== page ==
Posts Tagged ‘Ben Franklin’s sister’

Media Center: ‘Book of Ages’ by Jill Lepore

September 16th, 2013

WHO: Jill Lepore

The Life and Opinions of Jane Franklin

WHEN: Published by Knopf October 1, 2013

WHERE: Colonial America.

“The first telling of a remarkable American story.

“Lepore was intrigued to learn that Benjamin Franklin and his youngest sister, Jane, were so close they were called Benny and Jenny. Renowned, world-traveling brother and obscure, homebound sister exchanged loving, newsy, bantering letters for more than 60 years. Most of his were preserved, while three decades’ worth of hers disappeared. This near-erasure, along with the gender bias that determined the vast differences in the siblings’ education, opportunities, and experiences, become as much a focus in this zestfully rigorous portrait as Jane herself.
“The most poignant artifact Lepore unearthed was Jane’s handmade ‘Book of Ages,’ recording the birth of her 12 children and, excruciatingly, the eventual deaths of all but one of them. In spite of the tragedies she endured, Jane’s surviving letters are ‘gabby, frank, and vexed,’ the correspondence of a smart, witty, hardworking woman who ‘loved best books about ideas,’ reveled in gossip, expressed ‘impolite’ opinions on religion and politics, and shared piquant observations of the struggle for American independence.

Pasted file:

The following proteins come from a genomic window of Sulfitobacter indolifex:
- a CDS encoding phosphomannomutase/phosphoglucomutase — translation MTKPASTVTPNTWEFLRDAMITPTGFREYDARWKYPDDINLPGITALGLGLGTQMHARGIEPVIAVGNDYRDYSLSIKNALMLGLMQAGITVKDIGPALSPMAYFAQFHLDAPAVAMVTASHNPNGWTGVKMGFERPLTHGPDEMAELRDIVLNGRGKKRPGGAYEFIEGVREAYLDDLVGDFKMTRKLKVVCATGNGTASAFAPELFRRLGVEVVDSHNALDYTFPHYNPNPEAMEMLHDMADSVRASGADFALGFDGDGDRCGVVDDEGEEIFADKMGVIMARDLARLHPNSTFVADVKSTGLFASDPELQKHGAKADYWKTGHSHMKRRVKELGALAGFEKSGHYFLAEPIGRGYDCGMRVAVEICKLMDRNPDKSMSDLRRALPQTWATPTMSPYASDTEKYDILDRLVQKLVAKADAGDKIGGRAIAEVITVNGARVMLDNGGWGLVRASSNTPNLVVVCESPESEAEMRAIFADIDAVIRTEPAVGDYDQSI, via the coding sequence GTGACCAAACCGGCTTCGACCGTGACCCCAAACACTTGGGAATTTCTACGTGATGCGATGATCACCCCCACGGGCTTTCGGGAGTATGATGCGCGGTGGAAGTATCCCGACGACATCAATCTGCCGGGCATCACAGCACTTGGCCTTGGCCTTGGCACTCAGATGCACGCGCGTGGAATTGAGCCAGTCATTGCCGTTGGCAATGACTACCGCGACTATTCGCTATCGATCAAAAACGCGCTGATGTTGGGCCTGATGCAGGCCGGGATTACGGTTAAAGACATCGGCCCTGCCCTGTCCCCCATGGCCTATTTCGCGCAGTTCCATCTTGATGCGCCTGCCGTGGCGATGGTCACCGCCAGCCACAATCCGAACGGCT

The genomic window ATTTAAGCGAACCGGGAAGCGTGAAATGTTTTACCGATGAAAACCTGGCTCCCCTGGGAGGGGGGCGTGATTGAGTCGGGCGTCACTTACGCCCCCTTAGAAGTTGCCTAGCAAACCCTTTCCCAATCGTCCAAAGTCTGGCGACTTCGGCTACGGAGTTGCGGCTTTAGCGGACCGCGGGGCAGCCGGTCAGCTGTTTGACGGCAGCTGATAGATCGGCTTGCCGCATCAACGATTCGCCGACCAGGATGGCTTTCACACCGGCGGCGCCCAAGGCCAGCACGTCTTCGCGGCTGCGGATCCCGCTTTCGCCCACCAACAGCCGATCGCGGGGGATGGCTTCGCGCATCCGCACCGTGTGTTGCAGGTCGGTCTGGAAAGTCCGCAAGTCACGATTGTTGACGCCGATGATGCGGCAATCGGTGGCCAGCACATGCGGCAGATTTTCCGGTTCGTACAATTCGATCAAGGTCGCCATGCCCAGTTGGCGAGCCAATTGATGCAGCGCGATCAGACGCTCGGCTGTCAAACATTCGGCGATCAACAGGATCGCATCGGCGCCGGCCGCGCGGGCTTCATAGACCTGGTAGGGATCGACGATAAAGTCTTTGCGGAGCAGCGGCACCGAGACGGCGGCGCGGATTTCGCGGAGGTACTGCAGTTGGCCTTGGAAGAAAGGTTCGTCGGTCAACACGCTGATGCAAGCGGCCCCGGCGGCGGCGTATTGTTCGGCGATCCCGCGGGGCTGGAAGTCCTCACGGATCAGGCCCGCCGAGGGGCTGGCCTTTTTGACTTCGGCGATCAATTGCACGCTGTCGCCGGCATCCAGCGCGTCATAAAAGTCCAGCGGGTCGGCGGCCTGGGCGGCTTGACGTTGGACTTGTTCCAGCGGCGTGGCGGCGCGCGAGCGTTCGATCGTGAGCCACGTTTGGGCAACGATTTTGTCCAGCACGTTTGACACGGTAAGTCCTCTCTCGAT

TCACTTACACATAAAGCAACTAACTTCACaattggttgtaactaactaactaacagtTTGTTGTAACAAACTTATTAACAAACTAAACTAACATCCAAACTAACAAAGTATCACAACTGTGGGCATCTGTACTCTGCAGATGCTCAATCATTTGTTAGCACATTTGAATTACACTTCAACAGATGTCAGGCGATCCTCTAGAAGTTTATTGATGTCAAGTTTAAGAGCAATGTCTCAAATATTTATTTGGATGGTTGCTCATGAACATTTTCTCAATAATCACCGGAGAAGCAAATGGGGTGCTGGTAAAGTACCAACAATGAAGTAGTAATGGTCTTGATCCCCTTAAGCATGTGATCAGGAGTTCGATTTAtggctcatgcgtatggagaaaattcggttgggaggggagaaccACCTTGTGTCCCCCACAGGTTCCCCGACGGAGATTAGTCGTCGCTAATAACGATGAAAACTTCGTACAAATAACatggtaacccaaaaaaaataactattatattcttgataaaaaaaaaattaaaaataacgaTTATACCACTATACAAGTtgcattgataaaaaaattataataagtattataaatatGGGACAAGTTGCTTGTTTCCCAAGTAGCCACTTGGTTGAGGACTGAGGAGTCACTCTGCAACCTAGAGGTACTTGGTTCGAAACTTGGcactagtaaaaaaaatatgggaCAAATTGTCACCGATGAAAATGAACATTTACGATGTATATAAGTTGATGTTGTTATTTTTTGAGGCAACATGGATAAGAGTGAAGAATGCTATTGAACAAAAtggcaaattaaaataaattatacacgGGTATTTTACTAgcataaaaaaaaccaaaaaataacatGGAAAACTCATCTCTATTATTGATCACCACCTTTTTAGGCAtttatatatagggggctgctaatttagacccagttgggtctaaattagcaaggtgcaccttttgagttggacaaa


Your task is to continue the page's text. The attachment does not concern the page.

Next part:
“By restoring Jane so vividly to the historical record, Lepore also provides a fresh, personal perspective on Benjamin. And so extraordinarily demanding was her research, even the appendixes in Lepore’s vibrantly enlightening biography are dramatic.”
—Donna Seaman, in a starred review for BOOKLIST

Jacket photo“An important, inspiring portrait of a determined and faith-filled woman who just happened to be the sister of a big shot.” —Margaret Kappanadze, in a starred review for LIBRARY JOURNAL

“A beautiful, inventive, and accessible story.
Lepore, in revealing the affectionate, respectful relationship between Ben and Jane, provides an invaluable view of the lives men and women led in 18th-century America.” —PUBLISHERS WEEKLY

“We can only see into Jane Franklin’s mind because her correspondent was famous and because a vastly talented biographer reassembled her for us.” —KIRKUS, starred review

Media Resources:
About the book | About the author | Download the jacket or the author photo

Publicist for this title:
Michelle Somers | 212-572-2082 |